Police Block Marchers on World Habitat Day

More than 1,000 demonstrators from about 50 communities across the country gathered Monday to mark U.N. World Habitat Day and protest against widespread land and housing evictions, but found their march blocked by municipal authorities, who claimed the protesters posed a risk to security.

Beginning the march at around 9 a.m. in the former Dey Krahorm neighborhood—the site of a violent forced eviction in 2009—the protesters, led by a group carrying a large model wooden house, walked to the nearby National Assembly, pausing for around 30 minutes as four representatives delivered a petition to lawmakers inside.

Evictees and housing rights activists prepare to march to the National Assembly from the former Dey Krahorm neighborhood in Phnom Penh on Monday. (Siv Channa/The Cambodia Daily)
Evictees and housing rights activists prepare to march to the National Assembly from the former Dey Krahorm neighborhood in Phnom Penh on Monday. (Siv Channa/The Cambodia Daily)

Carrying banners that included the slogans “No Home, No Land, No Life,” and “Land and Housing Protesters are not Colour Revolutionists,” those assembled then attempted to march toward Prime Minister Hun Sen’s home near Independence Monument, but were blocked by more than 100 municipal police and military police officers who had set up a barricade at Siha­nouk Boulevard.

Undeterred, the marchers doubled back on National Assembly Street to proceed to the ministries of interior and land management to submit petitions, but were once again halted—this time by a police barricade near the Australian Embassy.

Confined to the area in front of the National Assembly building, the demonstration wound down about an hour later.

“The government used the barricades to block the road to prevent the people from giving their opinion because they were seriously criticizing human rights abuses,” said Am Sam Ath, technical supervisor at rights group Licadho, which helped organize the event.

“We twice tried to ask permission from Phnom Penh City Hall to hold the event, but they told us that the letter was wrong and they returned it to us to make repeated corrections,” he added.

Deputy Phnom Penh governor Khuong Sreng said the demonstrators were not allowed to continue because the march was not only a nuisance, but also a danger to the public.

“We did not allow those people to march because we were worried about traffic jams,” Mr. Sreng said, adding that authorities were also “afraid that some bad people could hide in the crowd and toss a grenade.”

Council of Ministers spokesman Phay Siphan said despite the number of marchers assembled Monday, the government would pay little heed to the protest, accusing the rights groups involved in organizing the event of having ulterior motives.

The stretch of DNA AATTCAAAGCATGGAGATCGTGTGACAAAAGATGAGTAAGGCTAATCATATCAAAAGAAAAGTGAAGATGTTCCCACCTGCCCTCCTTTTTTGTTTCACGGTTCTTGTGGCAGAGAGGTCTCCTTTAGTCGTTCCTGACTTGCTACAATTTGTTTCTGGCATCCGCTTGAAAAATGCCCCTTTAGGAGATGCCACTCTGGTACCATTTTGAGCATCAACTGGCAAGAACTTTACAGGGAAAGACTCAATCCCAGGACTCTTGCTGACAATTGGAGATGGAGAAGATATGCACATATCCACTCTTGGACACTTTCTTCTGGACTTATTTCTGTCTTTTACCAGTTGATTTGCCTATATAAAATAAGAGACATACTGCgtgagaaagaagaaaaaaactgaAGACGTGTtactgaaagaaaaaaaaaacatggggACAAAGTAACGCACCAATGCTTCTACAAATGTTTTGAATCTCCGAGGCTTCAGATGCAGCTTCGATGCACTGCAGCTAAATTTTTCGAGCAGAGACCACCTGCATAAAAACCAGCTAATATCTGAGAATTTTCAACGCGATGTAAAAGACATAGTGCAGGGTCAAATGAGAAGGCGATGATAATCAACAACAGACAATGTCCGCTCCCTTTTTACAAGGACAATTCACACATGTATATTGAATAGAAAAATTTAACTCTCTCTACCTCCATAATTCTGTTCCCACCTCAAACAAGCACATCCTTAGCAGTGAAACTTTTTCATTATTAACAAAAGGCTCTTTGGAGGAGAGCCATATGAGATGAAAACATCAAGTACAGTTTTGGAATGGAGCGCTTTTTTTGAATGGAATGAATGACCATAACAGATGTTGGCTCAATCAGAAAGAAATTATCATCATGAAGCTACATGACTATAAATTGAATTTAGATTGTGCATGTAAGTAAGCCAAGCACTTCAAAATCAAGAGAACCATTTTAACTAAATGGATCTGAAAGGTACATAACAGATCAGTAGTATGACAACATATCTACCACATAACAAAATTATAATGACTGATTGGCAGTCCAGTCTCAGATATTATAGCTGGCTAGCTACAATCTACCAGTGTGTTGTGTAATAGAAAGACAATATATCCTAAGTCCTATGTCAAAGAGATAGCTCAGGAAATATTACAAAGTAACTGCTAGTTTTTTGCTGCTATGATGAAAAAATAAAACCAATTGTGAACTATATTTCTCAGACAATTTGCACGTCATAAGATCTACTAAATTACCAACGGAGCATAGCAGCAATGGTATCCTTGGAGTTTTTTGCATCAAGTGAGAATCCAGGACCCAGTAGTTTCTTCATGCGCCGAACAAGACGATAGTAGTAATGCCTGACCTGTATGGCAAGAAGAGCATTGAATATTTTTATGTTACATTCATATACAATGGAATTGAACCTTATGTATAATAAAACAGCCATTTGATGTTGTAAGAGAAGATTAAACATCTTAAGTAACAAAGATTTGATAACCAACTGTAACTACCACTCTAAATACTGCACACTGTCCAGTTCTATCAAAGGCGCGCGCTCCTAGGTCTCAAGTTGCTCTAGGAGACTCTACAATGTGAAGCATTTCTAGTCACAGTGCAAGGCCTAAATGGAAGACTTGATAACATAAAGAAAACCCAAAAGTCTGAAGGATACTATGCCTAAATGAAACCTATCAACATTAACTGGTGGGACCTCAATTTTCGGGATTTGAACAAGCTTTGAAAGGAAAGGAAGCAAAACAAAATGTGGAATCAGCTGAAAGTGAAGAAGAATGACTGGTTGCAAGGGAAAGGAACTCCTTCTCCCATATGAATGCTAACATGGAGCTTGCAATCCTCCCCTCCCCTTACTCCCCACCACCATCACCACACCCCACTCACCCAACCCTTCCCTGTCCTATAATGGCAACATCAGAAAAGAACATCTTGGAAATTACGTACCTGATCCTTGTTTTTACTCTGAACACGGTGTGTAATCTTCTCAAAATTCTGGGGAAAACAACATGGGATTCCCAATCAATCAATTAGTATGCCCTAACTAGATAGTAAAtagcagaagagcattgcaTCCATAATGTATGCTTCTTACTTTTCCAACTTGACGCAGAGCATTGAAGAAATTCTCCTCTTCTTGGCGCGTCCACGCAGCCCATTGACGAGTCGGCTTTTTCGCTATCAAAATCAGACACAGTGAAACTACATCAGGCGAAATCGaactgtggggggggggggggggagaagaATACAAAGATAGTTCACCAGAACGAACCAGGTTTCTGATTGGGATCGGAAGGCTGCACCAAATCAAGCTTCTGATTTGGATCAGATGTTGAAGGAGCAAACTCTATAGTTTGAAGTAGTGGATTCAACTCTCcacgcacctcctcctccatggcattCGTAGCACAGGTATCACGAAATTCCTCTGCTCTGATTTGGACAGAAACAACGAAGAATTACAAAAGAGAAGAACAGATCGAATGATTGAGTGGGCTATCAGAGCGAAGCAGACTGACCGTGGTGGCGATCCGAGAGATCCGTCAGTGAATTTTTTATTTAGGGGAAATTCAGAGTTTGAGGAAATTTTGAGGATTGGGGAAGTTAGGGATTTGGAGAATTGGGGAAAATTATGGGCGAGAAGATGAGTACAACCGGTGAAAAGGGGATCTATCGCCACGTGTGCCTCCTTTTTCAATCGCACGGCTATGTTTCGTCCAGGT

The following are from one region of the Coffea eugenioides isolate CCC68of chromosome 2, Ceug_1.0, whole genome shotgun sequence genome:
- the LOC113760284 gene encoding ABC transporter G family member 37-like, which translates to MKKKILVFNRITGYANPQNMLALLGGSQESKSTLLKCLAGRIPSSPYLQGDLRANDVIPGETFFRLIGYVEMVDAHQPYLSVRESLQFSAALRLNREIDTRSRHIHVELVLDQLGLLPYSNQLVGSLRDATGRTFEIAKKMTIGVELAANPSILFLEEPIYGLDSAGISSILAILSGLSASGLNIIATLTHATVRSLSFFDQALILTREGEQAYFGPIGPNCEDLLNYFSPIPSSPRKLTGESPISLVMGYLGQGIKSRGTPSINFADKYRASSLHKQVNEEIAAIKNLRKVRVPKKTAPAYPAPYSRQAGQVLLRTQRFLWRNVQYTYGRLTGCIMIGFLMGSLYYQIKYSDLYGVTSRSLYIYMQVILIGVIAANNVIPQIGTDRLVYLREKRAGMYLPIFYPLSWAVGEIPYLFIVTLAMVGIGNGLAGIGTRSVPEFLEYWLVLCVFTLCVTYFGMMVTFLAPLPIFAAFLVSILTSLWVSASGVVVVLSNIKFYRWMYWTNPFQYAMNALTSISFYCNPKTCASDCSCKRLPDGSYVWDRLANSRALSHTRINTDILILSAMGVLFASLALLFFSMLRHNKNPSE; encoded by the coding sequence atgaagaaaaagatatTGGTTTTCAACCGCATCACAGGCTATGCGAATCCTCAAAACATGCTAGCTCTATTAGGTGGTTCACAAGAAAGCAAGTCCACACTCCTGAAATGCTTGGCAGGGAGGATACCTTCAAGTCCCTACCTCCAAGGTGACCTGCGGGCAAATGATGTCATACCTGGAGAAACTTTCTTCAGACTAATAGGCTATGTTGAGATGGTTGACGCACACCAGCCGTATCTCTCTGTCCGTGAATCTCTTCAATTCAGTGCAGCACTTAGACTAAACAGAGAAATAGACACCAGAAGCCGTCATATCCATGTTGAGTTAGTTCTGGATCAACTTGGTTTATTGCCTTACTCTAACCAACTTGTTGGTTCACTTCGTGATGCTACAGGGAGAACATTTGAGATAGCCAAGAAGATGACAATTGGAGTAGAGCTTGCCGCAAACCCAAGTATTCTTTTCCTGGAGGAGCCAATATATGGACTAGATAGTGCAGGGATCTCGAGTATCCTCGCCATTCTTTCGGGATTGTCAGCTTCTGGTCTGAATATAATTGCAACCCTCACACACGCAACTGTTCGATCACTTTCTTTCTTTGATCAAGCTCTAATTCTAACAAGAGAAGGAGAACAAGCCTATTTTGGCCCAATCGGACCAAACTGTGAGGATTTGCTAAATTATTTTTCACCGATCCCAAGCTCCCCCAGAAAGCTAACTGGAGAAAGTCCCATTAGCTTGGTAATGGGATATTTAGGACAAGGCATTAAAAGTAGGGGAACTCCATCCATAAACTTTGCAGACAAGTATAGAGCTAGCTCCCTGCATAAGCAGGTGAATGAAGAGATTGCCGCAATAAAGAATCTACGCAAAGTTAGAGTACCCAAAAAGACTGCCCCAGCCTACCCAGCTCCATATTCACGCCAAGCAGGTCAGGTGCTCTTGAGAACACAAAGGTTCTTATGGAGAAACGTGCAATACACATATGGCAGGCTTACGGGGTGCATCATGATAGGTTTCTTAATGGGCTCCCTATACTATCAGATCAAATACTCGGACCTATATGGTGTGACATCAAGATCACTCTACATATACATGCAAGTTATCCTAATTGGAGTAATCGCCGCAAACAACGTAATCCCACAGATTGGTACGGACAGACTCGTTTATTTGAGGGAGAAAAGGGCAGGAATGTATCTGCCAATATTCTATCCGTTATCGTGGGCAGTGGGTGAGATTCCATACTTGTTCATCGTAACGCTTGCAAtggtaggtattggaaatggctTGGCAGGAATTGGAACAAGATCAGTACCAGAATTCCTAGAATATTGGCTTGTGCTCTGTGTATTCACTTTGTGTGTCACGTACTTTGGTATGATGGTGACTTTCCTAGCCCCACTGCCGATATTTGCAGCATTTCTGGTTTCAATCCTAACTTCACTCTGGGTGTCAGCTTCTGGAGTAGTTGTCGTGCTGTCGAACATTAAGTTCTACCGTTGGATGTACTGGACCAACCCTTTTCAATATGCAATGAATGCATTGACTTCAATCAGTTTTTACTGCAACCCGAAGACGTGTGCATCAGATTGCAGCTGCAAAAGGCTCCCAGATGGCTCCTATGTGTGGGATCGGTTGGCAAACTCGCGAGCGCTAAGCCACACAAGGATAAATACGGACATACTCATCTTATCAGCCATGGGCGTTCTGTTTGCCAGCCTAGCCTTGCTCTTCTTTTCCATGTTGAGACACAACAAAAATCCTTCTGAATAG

“I understand that people celebrating World Habitat Day today just wanted the international community to see that land disputes still happen in Cambodia but [the organizers] don’t have any real intention to demand a solution from the government,” Mr. Siphan said, claiming that most of the country’s land disputes had already been resolved.

“I think that the protest activities are not effective because the event was just organized by some organizations that are doing it for other advantages,” he said. “We are not accusing them of creating a problem, but they have an agenda behind their work.”

Ee Sarom, director of urban housing NGO Sahmakum Teang Tnaut, which helped organize Monday’s activities, said Mr. Siphan’s accusations were “completely wrong.”

“He has always rejected the truth,” Mr. Sarom said.

“They are the real people affected by the land-grabbing, the use of forced evictions—especially the people from the provinces,” he added. “They come with their husbands, they come with their wives, they come with their children because they want to show the government this is the problem they are facing.”

Mr. Sarom said that while the NGOs did arrange for food and transportation at the march for those coming from the provinces, it was only because these people were “very poor and evicted.”

“They want to have a chance to talk to the government in Phnom Penh,” he said.

Sam Thom, a 65-year-old protester who is among a group of villagers in Kompong Chhnang province embroiled in a longstanding land dispute with KDC, a development firm owned by the wife of Mines and Energy Minister Suy Sem, said Monday that she would return to her province feeling let down.

“Before leaving home to be here, I had a strong hope that when we joined the march, we would get a resolution from the government,” she said. “But when I am here I know the government has no intention to help the people.”

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